Honey prices in 2010 hit records for the 3rd consecutive year, even though production increased 20%.
The average price was $1.60 per pound (up 9%), with the average retail price reaching $3.05 (up 8%). Prices for cooperatives and private label were up 8% to $1.51. Total value for honey produced last year was $281.97MM (up 31%). Producing colonies increased 7%, too, which is good news following the problems of mass die-offs called “Colony Collapse Disorder” that scientists think may be caused by a combination of a pathogen and a bee mite. North Dakota, South Dakota, California, Florida, Minnesota and Montana produce 67% of the honey in the US, with North Dakota accounting for 25% of the total.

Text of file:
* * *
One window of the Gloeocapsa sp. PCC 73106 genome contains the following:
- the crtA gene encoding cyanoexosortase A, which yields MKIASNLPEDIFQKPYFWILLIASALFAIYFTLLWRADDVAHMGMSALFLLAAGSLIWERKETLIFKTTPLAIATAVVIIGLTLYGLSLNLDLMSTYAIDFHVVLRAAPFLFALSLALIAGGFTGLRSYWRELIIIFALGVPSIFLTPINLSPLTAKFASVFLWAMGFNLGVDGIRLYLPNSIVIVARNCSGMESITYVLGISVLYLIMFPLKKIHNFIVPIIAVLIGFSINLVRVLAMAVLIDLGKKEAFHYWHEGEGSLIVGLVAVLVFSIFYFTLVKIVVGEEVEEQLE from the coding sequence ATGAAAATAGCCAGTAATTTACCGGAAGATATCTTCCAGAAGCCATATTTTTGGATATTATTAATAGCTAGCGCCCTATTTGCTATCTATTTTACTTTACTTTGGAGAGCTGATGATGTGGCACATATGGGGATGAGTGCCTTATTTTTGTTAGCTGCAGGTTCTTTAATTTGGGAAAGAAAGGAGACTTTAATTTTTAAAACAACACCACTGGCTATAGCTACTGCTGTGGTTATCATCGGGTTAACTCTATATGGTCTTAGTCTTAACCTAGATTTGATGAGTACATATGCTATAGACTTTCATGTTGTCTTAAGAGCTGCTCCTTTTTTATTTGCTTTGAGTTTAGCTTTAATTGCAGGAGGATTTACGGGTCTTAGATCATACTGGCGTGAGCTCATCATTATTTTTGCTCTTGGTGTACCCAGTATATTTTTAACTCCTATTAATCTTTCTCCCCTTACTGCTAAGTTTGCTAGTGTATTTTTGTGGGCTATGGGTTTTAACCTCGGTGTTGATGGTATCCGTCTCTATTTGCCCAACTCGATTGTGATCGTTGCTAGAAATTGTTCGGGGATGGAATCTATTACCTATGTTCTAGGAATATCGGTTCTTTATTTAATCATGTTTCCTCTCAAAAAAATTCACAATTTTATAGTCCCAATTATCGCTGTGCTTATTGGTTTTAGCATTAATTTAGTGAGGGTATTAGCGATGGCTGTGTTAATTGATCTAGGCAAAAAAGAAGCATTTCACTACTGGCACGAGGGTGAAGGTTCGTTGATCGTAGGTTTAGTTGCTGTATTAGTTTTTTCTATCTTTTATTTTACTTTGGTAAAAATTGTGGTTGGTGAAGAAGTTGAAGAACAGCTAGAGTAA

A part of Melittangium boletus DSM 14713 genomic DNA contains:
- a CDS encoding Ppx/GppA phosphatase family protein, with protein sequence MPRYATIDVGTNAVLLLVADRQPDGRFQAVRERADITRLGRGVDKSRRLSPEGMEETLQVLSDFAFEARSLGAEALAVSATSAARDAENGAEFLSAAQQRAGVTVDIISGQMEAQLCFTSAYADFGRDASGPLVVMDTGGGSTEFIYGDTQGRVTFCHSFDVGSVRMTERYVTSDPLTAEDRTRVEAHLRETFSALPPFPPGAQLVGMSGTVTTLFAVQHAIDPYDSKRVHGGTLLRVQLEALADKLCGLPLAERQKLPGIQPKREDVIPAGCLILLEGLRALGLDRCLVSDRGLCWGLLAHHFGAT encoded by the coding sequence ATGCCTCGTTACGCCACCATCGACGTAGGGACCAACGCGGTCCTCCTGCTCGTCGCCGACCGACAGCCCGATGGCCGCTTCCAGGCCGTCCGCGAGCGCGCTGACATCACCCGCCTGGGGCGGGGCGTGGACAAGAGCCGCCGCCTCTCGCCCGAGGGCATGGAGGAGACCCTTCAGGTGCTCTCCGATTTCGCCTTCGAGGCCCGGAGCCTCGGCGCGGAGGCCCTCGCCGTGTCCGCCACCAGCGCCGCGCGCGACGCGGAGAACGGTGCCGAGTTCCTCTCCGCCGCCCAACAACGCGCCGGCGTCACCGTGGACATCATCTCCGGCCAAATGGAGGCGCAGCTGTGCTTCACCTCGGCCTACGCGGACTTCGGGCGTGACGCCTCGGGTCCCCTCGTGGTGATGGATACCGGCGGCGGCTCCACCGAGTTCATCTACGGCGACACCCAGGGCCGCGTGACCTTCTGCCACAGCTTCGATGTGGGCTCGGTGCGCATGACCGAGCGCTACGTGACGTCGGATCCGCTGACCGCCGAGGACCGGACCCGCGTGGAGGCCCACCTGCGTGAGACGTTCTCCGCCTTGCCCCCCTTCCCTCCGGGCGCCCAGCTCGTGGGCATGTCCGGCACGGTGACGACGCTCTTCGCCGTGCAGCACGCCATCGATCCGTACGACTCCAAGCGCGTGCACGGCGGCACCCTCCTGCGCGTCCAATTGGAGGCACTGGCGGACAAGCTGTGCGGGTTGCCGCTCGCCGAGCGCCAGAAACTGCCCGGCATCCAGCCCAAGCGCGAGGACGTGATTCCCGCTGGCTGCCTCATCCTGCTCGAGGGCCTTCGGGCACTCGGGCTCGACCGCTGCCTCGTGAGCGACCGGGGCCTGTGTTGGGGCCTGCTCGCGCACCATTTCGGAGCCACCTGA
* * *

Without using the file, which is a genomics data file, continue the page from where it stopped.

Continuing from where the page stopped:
And on the savory side of things, the food sector is under enormous pressure to reduce salt, and part of the challenge is the human preference for salty foods. Now a study has shown a link between sweet taste perception and salt, clarifying the picture for scientists looking for practical ways to cut sodium consumption (salt is also an important preservative in food processing). Sweet receptorsthat previously were thought to be only in the digestive tract were identified in the oral taste cells of mice. Sound boring? Actually not: it may explain why salt in baked goods, for example, boosts the perception of sweetness.
 Source: U.S. Department of Agriculture’s annual honey report.
 Source: Proceedings of the National Academy of Sciences.
 Glucose transporters (GLUTs) 2, 4, 8 & 9, a sodium-dependent glucose transporter (SGLT1), and two components of the ATP-gated potassium (potassium-ATP) blood-sugar metabolic sensor.